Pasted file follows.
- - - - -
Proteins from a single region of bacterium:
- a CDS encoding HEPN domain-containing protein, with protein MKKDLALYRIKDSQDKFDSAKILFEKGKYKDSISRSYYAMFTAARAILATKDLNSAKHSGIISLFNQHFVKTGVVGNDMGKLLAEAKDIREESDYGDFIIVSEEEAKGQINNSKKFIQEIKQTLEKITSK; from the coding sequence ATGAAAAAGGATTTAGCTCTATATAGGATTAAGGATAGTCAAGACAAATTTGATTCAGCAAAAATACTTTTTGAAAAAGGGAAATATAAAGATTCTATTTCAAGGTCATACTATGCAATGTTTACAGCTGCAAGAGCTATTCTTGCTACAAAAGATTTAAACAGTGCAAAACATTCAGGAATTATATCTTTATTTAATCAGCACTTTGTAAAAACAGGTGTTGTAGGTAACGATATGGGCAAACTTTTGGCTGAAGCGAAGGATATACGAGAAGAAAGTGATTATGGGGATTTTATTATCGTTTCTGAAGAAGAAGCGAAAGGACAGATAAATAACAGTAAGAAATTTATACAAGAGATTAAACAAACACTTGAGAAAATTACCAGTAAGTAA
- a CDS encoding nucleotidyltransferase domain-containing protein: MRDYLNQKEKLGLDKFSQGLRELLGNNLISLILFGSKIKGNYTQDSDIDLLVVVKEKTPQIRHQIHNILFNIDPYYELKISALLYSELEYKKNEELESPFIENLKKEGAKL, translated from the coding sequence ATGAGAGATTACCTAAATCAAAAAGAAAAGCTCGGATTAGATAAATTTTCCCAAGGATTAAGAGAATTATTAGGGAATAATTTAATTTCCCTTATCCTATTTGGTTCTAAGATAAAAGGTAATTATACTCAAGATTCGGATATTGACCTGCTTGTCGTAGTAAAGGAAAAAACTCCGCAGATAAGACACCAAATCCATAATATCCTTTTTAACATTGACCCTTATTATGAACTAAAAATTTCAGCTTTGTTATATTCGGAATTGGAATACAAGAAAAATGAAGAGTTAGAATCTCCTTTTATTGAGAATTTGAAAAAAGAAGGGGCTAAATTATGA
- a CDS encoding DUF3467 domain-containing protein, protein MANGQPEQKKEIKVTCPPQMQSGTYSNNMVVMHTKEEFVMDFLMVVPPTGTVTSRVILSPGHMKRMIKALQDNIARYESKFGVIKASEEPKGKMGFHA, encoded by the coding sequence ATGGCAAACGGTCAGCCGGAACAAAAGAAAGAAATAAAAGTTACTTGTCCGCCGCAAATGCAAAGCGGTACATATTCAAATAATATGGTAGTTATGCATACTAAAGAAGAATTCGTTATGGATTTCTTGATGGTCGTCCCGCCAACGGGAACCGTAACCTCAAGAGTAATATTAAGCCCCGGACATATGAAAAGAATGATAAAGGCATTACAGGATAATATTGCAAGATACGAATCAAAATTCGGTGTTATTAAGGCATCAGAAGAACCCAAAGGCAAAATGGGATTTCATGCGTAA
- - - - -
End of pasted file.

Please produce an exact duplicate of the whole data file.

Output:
Proteins from a single region of bacterium:
- a CDS encoding HEPN domain-containing protein, with protein MKKDLALYRIKDSQDKFDSAKILFEKGKYKDSISRSYYAMFTAARAILATKDLNSAKHSGIISLFNQHFVKTGVVGNDMGKLLAEAKDIREESDYGDFIIVSEEEAKGQINNSKKFIQEIKQTLEKITSK; from the coding sequence ATGAAAAAGGATTTAGCTCTATATAGGATTAAGGATAGTCAAGACAAATTTGATTCAGCAAAAATACTTTTTGAAAAAGGGAAATATAAAGATTCTATTTCAAGGTCATACTATGCAATGTTTACAGCTGCAAGAGCTATTCTTGCTACAAAAGATTTAAACAGTGCAAAACATTCAGGAATTATATCTTTATTTAATCAGCACTTTGTAAAAACAGGTGTTGTAGGTAACGATATGGGCAAACTTTTGGCTGAAGCGAAGGATATACGAGAAGAAAGTGATTATGGGGATTTTATTATCGTTTCTGAAGAAGAAGCGAAAGGACAGATAAATAACAGTAAGAAATTTATACAAGAGATTAAACAAACACTTGAGAAAATTACCAGTAAGTAA
- a CDS encoding nucleotidyltransferase domain-containing protein: MRDYLNQKEKLGLDKFSQGLRELLGNNLISLILFGSKIKGNYTQDSDIDLLVVVKEKTPQIRHQIHNILFNIDPYYELKISALLYSELEYKKNEELESPFIENLKKEGAKL, translated from the coding sequence ATGAGAGATTACCTAAATCAAAAAGAAAAGCTCGGATTAGATAAATTTTCCCAAGGATTAAGAGAATTATTAGGGAATAATTTAATTTCCCTTATCCTATTTGGTTCTAAGATAAAAGGTAATTATACTCAAGATTCGGATATTGACCTGCTTGTCGTAGTAAAGGAAAAAACTCCGCAGATAAGACACCAAATCCATAATATCCTTTTTAACATTGACCCTTATTATGAACTAAAAATTTCAGCTTTGTTATATTCGGAATTGGAATACAAGAAAAATGAAGAGTTAGAATCTCCTTTTATTGAGAATTTGAAAAAAGAAGGGGCTAAATTATGA
- a CDS encoding DUF3467 domain-containing protein, protein MANGQPEQKKEIKVTCPPQMQSGTYSNNMVVMHTKEEFVMDFLMVVPPTGTVTSRVILSPGHMKRMIKALQDNIARYESKFGVIKASEEPKGKMGFHA, encoded by the coding sequence ATGGCAAACGGTCAGCCGGAACAAAAGAAAGAAATAAAAGTTACTTGTCCGCCGCAAATGCAAAGCGGTACATATTCAAATAATATGGTAGTTATGCATACTAAAGAAGAATTCGTTATGGATTTCTTGATGGTCGTCCCGCCAACGGGAACCGTAACCTCAAGAGTAATATTAAGCCCCGGACATATGAAAAGAATGATAAAGGCATTACAGGATAATATTGCAAGATACGAATCAAAATTCGGTGTTATTAAGGCATCAGAAGAACCCAAAGGCAAAATGGGATTTCATGCGTAA